50 Ways to Hex Your Lover
Vampires and witches and ghosts, oh my! 50 Ways to Hex Your Lover by Linda Wisdom has them all.
The vampire is Nick Gregory, a private investigator on the trail of missing vampires. He believes that the vampires are being lured by the promise of a return to humanity but then they are never seen again. He has traced them to the mansion of Clive Reeve, a film star in the early days of Hollywood. The trouble is, Nick and Jazz killed Reeve in 1932. Reeve, Nick believes, found a way to transfer his dying soul into that of his young son. Now Nick needs Jazz’s help to prove his suspicions are true.
The witch is Jazz Tremaine, one of 13 witches who were cast out of the Academy of Witches back in 1313 for the misuse of “magick.” Seven hundred years later, Jazz is living in Los Angeles, making a living as a curse breaker and part time limo driver for the paranormal denizens of LA. Nick and Jazz have had an on-again-off-again love affair since the Renaissance. The last time they got together was in the 1970s and it ended so badly that when Nick shows up, she greets him with fireballs. Eventually she agrees to help him, because she believes she was the one who killed Clive Reeve and has been living with pain of taking life ever since (even if Reeve deserved to die).
Jazz is a thoroughly modern witch. She has cell-phone that plays “Ding-Dong the Witch is Dead,” drives a classic Thunderbird, and has a pair of voracious bunny slippers. She generally enjoys her work as a limo driver, with the exception of the obnoxiously odorous Tyge Foulshadow. Some the funniest bits in the book show Jazz in her curse breaking mold.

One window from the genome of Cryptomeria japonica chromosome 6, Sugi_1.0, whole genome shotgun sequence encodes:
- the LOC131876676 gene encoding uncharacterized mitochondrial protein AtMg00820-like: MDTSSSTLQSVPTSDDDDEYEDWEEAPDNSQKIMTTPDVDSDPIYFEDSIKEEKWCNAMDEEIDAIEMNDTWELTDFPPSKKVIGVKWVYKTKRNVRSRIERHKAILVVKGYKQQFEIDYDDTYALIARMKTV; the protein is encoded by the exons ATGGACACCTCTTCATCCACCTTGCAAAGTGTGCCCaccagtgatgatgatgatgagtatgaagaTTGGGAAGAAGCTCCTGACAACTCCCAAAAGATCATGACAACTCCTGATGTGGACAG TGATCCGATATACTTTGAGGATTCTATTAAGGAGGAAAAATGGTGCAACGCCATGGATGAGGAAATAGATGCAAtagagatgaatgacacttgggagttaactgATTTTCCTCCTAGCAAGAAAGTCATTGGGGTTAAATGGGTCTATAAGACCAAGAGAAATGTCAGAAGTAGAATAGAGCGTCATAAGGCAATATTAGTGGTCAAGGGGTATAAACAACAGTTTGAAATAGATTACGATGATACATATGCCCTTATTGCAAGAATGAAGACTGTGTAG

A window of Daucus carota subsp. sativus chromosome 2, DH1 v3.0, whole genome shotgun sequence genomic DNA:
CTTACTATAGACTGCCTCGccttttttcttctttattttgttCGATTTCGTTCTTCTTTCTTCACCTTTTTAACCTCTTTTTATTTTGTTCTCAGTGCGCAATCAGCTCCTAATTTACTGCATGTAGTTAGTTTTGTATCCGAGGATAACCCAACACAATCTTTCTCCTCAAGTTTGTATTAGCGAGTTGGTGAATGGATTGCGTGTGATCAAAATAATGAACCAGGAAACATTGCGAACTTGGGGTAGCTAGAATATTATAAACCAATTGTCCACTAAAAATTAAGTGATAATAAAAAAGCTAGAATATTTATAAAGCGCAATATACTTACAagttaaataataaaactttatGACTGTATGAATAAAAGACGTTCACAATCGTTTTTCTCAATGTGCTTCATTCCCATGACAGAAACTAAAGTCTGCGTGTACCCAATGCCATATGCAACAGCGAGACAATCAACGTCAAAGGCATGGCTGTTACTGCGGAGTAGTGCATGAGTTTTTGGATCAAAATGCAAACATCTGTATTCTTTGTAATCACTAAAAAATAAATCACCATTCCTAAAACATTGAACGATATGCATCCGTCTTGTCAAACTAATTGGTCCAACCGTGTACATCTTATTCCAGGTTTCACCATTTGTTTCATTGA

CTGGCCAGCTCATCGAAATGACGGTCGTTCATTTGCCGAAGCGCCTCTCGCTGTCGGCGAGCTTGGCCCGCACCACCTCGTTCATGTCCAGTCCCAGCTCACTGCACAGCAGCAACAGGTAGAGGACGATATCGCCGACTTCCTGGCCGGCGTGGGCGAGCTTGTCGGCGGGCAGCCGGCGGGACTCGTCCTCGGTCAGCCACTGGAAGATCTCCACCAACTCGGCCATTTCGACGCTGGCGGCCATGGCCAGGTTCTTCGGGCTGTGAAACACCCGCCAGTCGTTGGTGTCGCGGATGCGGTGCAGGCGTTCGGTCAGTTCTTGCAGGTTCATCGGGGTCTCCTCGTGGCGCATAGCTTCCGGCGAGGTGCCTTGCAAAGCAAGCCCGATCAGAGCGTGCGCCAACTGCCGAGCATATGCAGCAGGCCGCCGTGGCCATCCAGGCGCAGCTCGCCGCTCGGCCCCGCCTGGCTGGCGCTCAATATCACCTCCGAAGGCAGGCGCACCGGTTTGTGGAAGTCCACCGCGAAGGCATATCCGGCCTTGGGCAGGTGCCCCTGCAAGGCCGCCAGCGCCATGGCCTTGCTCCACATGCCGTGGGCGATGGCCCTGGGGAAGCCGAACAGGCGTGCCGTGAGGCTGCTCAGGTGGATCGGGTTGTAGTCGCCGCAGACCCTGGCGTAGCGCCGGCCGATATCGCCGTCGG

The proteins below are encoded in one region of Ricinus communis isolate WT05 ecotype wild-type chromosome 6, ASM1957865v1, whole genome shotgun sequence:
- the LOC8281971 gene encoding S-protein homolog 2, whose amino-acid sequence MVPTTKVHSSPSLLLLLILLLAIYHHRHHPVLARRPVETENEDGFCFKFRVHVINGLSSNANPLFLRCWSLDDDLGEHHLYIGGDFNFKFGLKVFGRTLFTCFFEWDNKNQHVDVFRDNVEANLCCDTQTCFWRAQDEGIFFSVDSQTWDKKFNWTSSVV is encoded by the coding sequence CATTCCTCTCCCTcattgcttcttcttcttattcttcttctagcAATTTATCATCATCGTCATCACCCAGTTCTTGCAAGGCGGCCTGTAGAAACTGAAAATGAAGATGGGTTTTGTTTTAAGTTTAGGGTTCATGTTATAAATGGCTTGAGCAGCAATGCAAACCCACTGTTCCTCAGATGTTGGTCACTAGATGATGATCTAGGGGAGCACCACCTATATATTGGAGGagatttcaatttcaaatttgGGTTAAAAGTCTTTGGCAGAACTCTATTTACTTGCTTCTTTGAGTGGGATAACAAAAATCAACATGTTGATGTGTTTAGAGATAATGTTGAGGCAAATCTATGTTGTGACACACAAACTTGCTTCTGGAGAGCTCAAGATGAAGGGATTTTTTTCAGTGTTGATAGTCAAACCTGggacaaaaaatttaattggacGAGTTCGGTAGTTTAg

Vampires and witches generally do not get along with one another. Nick and Jazz are the exception and cannot seem to keep away from each other. The attraction between them is strong and believable. Their passion, having the taste of the forbidden, is quite intense.
The ghost is Irma, who resides in Jazz’s prized 1956 Thunderbird. She is always complaining and harping. She is the one curse that Jazz cannot break. She appears to be a rather annoying sidekick.
Wisdom leaves out a lot of the backstory. What was dire deed that banished Jazz and her fellow witches into the real world? Why did Jazz and Nick try to kill Clive Reeve in the 1930s? What evil deeds did he perpetrate back then? Why did Nick leave Jazz in prison during their last on-again phase? I suppose we will have to wait for the sequel to find out.
Also, I was unable to decide if her characters live in a world where paranormal beings are a given, and have always been so, or if they had recently come of the mythological closet, and are treated like a new and rather bizarre minority.
Linda Wisdom is an author that I have always relied upon to deliver a good read and she did not disappoint with this novel. I found the story fun and laughed out loud several times. But I did feel cheated that unanswered questions remained when I ended the book.